Don’t think that I’m laughing. I’m leaning over black water, a lake at the bottom of forgotten caves that restlessly boils over. You cannot see my face, just a reflection that twists and grimaces. But one day I’ll turn around and you can contemplate with horror the truth. Unless the water’s moving image has been printed on me like an eternally jeering mask. Take pity on me like a child that blows raspberries at passers-by, who chided one day never comes back.
Trapped in the narrow cell that takes the condemned to their death in this place of their final agonies I wonder what comedian had the idea to decorate the wall with a mirror. Then I jump: this is not my pale face in the dark but another of the condemned I see. So! Promiscuous crime will not spare me even here! Because this one is a veritable assassin, without a doubt the face of a thug. The way he stares leaves no illusions. Yellow-belly! He suddenly launches his knee into my stomach. It’s done. I don’t get a moment. The ignoble individual is now grinding my face with his fat stinking hands, grabs me round the throat like you would a chicken’s gizzard and twists slowly, twists slowly. I collapse rattled though not losing consciousness until the descent is over. The cage opens and – final sight – the solemn execution chamber appears. I still have the strength to hear my torturer say in a guttural voice as he kicks me down in front of the executioner: Look! I’ve done your job!
One day I heard someone shouting my name in the street. I turned. A kid of eight or ten jumped at my legs.
– What do you want kid?
He watched me breathless. He didn’t have a bad face but he looks like he’s ready to cry. Eventually, timidly, he stutters:
– You… you don’t recognise me?
– Look, get lost, you hear me.
He gets lost. I must seem pretty menacing to this brat! But, yeah, his face was familiar but I didn’t remember anything about him.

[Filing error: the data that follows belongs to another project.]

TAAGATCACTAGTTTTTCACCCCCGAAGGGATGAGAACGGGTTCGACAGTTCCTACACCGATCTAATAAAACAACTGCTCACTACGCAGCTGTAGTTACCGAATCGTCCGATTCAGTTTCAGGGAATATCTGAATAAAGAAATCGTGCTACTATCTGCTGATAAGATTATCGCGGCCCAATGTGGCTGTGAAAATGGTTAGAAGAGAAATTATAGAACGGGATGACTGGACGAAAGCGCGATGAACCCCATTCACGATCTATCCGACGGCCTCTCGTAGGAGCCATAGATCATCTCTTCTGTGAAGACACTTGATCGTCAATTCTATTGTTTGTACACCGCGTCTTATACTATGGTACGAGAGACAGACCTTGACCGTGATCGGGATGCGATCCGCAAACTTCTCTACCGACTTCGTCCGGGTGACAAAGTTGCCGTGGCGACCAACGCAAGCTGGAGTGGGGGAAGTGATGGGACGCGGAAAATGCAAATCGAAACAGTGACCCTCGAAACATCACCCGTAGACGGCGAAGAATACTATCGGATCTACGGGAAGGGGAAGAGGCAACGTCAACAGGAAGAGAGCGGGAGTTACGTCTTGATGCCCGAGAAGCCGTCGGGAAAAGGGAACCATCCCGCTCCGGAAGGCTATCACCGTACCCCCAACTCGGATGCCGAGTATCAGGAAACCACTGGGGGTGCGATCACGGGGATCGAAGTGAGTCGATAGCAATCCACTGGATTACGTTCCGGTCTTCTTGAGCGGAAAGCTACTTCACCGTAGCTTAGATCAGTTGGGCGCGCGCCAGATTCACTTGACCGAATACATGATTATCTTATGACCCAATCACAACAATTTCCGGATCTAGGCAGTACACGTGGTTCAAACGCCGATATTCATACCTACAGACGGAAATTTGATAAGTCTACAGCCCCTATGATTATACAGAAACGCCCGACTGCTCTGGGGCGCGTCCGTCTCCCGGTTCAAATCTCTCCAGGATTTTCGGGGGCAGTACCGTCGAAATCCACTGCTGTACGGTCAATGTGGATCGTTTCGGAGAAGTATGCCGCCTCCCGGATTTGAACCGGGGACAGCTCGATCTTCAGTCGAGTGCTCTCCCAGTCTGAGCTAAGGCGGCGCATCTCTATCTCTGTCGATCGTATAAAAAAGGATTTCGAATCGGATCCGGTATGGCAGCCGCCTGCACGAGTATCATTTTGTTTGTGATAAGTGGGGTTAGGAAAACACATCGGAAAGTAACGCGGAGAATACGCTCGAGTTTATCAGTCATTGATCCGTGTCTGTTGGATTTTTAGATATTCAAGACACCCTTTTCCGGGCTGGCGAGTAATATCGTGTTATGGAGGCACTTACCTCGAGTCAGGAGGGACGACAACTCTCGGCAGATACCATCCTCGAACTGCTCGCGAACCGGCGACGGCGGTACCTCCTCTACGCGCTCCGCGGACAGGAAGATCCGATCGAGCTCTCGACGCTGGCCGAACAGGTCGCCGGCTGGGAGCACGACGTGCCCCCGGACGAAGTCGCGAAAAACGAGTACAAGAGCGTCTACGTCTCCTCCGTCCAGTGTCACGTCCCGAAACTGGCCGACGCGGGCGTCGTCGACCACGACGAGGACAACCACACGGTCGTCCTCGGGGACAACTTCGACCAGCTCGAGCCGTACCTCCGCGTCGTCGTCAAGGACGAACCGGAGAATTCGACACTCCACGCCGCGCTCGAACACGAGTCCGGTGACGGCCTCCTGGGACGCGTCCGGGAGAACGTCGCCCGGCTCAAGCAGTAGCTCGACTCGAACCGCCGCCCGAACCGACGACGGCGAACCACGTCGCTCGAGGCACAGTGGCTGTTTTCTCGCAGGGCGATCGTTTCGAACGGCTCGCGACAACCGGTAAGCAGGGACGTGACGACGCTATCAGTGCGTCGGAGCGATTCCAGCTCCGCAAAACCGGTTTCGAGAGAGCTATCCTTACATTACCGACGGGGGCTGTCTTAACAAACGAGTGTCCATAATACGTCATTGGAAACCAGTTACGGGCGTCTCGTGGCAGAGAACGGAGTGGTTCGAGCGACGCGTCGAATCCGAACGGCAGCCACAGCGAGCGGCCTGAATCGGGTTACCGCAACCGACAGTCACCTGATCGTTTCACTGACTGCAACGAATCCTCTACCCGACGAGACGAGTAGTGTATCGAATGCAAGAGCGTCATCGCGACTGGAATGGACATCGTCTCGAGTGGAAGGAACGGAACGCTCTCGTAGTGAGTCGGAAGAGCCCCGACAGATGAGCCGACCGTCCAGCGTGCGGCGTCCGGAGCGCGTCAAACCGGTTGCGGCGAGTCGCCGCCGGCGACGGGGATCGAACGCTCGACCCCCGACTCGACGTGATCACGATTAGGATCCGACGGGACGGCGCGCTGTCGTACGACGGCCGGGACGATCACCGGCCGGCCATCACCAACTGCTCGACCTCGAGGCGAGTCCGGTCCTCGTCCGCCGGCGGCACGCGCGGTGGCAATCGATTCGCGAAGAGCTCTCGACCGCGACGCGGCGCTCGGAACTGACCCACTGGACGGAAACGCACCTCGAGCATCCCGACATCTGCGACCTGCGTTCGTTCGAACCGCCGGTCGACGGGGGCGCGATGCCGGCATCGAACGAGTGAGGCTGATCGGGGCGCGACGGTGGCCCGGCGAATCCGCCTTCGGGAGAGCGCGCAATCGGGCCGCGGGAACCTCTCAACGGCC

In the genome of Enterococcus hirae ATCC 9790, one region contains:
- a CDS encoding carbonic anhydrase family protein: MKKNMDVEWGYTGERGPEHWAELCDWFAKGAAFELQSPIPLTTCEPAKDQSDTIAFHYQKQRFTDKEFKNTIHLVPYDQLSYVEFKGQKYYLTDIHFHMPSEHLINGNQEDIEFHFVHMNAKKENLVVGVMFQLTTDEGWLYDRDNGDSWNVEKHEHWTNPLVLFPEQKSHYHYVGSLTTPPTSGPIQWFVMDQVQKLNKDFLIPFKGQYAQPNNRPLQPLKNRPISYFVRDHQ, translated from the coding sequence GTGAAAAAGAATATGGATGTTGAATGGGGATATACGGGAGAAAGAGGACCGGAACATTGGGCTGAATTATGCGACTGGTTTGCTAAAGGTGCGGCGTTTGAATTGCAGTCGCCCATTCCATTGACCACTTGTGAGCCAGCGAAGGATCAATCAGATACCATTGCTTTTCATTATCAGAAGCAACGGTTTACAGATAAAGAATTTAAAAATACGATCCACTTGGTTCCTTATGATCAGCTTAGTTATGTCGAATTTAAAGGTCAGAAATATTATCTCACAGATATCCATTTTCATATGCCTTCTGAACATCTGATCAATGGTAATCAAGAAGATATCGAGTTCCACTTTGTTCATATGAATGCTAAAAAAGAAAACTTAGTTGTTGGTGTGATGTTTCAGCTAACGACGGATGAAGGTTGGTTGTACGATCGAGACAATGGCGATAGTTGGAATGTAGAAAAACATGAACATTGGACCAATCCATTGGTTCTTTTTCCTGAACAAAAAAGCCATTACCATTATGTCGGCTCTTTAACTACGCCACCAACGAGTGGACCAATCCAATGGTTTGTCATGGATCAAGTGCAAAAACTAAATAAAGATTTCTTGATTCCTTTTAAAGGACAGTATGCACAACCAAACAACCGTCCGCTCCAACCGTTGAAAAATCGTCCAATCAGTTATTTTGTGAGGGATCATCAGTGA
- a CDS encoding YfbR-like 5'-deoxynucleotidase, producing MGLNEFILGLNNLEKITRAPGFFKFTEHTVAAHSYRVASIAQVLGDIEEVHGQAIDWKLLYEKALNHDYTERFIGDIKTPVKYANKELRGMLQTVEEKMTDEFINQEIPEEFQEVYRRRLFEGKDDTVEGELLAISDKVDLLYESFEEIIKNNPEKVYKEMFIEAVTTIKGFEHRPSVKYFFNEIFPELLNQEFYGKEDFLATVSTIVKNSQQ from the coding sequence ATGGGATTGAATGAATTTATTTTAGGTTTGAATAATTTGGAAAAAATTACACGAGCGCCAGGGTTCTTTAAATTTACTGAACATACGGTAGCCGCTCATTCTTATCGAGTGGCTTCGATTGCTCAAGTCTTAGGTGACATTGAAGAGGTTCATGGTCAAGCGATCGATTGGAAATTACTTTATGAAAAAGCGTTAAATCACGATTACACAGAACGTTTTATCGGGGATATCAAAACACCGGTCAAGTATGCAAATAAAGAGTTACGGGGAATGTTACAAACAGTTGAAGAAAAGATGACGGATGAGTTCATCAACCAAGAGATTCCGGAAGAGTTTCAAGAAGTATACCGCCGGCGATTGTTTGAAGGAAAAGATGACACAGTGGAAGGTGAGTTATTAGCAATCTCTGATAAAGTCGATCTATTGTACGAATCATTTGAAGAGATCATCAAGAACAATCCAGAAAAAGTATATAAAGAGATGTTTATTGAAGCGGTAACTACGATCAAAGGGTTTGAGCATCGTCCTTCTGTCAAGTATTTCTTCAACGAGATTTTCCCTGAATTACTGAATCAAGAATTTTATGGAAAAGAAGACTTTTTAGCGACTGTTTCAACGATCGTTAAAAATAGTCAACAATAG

– Come on, come play with the ball…
He gave me daggers : I’ve upset you, huh? Then he ran off, ran away. I listened to the patter of his wellies until the end of the road. And then he turned to watch me again. I saw him wan at the top of the street, with his extraordinarily huge eyes, even at this distance, and his open mouth, open mouthed, to shout two words he wouldn’t dare utter, two words that came out all the same, and reverberated around the street full of passers-by:
– Dirty old bastard!
I’ve thought about it often. I can’t let it go, these two words and above all the way they were screamed at me so loud like a dog barking faraway. Again he mutters them in my ear in a forced tone I indulge like the day when standing on his tippy-toes he whispered to me low: I am your son.
That one I followed up without a doubt! He was as glib as you like. But my questions proved too much a challenge to his intelligence. He only knows how to say stupid phrases like:
– You’re in a nice tie, sir!
Or insults like:
– Fat wallet full of money, fat arse full of soup, dirty bourgeois …
And he goes back in his bag, head right in, supremely ridiculous. Oh if he could see it as I see it! But just as I had this thought he yells at me, always from afar as goes his deplorable habit:
– If you could see yourself as I see you!
Before I had time to glean his thoughts he robs me of mine. Even in his room where he locks himself alone all the time and comes out with red cheeks I cannot protect him from himself. He does as he pleases.
Nose glued to shop windows, there only is he at my mercy, entranced by a box of building blocks, a regiment of soldiers, coloured pencils.
– Here, buy it yourself.
But he looks curiously at the beautiful brand new thousand-franc note, fresh out of the Bank of France, which I handed him. He turns in all directions then gives it back, shrugging his narrow shoulders sadly.
– I don’t want your money… he told me.